Nor do we agree with defendant's assertion that plaintiff failed to raise a question of fact as to his special use of the sidewalk. Generally, "an owner of land abutting a public sidewalk does not, solely by reason of being an abutter, owe to the public a duty to keep the sidewalk in a safe condition" (Harris v FJN Props., LLC, 18 AD3d 1089, 1089 [2005] [internal quotation marks and citations omitted]; see Hausser v Giunta, 88 NY2d 449, 452-453 [1996]; DiMaio v Pozefsky, 35 AD3d 1136, 1136-1137 [2006]). However, where the neighboring landowner derives a special benefit from that public property which is unrelated to the public use, the landowner is required to maintain the property in a reasonably safe condition so as to avoid injury to others (see Kaufman v Silver, 90 NY2d 204, 207 [1997]; Harris v FJN Props., LLC, 18 AD3d at 1090; Melamed v Rosefsky, 291 AD2d 602, 603 [2002]).

Here, defendant proffered evidence that plaintiff's fall occurred on a public sidewalk, thereby shifting the burden to plaintiff to establish a basis for defendant's liability as an appurtenant landowner (see Harris v FJN Props., LLC, 18 AD3d at 1090; Schwartzberg v Eisenson, 260 AD2d 854, 854-855 [1999], lv denied 93 NY2d 815 [1999]). In opposition to the motion, plaintiff relied on photographs of the scene and defendant's admissions that the portion of the sidewalk in question had been paved with blacktop prior to his purchase of the property and has since been used as a driveway by his tenants. Contrary to defendant's contention, the fact that he did not construct or maintain the driveway apron is immaterial. The duty to maintain the area of special use runs with the land so long as it is maintained for the exclusive benefit of the land (see La Porta v Thompson, 178 AD2d 735, 736 [1991]; see also Weiskopf v City of New York, 5 AD3d 202, 203 [2004]; Nickelsburg v City of New York, 263 App Div 625, 626-627 [1942]), and here "'it is circumstantially evident that the [apron] was constructed not for public use, but to enable vehicles on the lower roadway to mount the raised sidewalk in order to enter defendant['s] . . . driveway'" (Melamed v Rosefsky, 291 AD2d at 603, quoting La Porta v Thompson, 178 AD2d at 736). Thus, plaintiff set forth sufficient evidence to create an issue of fact as to whether the driveway apron was constructed and exclusively used for the benefit of defendant's property (see Harris v FJN Props., LLC, 18 AD3d at 1090; Melamed v Rosefsky, 291 AD2d at 603; La Porta v Thompson, 178 AD2d at 736; compare Oles v City of Alabany, 267 AD2d 571, 572 [1999]).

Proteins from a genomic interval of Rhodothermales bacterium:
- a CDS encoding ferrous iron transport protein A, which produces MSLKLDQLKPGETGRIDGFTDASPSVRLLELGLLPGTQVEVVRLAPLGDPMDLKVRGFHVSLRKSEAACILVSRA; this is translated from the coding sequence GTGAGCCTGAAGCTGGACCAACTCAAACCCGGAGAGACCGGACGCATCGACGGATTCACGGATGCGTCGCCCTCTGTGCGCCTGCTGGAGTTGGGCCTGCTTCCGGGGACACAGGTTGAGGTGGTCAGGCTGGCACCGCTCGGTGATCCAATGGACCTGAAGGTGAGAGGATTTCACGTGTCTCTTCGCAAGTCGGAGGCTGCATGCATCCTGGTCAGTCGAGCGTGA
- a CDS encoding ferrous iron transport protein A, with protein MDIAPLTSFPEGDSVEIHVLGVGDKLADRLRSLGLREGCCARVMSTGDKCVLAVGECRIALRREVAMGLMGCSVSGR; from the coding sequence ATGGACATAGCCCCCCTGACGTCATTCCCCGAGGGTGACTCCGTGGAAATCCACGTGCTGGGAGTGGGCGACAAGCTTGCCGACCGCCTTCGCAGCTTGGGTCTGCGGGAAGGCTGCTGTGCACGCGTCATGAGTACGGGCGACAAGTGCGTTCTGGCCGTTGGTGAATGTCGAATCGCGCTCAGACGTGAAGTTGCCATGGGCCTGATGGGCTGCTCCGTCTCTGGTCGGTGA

Moreover, while defendant contends that there is no evidence that the special use of the sidewalk contributed to the defect, it is undisputed that defendant's tenants regularly drove up onto the driveway apron to gain access to the property, and the numerous pictures submitted by plaintiff depict the apron's highly uneven and dilapidated condition. Viewing this evidence in a light most favorable to plaintiff and affording her the benefit of every favorable inference (see Silverberg v Palmerino, 61 AD3d 1032, 1034 [2009]), we find that an issue of fact exists as to whether the vehicular use by defendant's tenants of the sidewalk as part of a driveway contributed to the defective condition alleged to have caused plaintiff's fall (see Rosario v City of New York, 289 AD2d 133, 134 [2001]; see also Adorno v Carty, 23 AD3d 590, 591 [2005]). For these reasons, Supreme Court properly denied defendant's motion for summary judgment.

Defendant's remaining contentions have been reviewed and found to be either lacking in merit or rendered academic by our determination.

Mercure, J.P., Malone Jr., Stein and McCarthy, JJ., concur.

ORDERED that the order is affirmed, with costs.


Robert D. Mayberger Clerk of the Court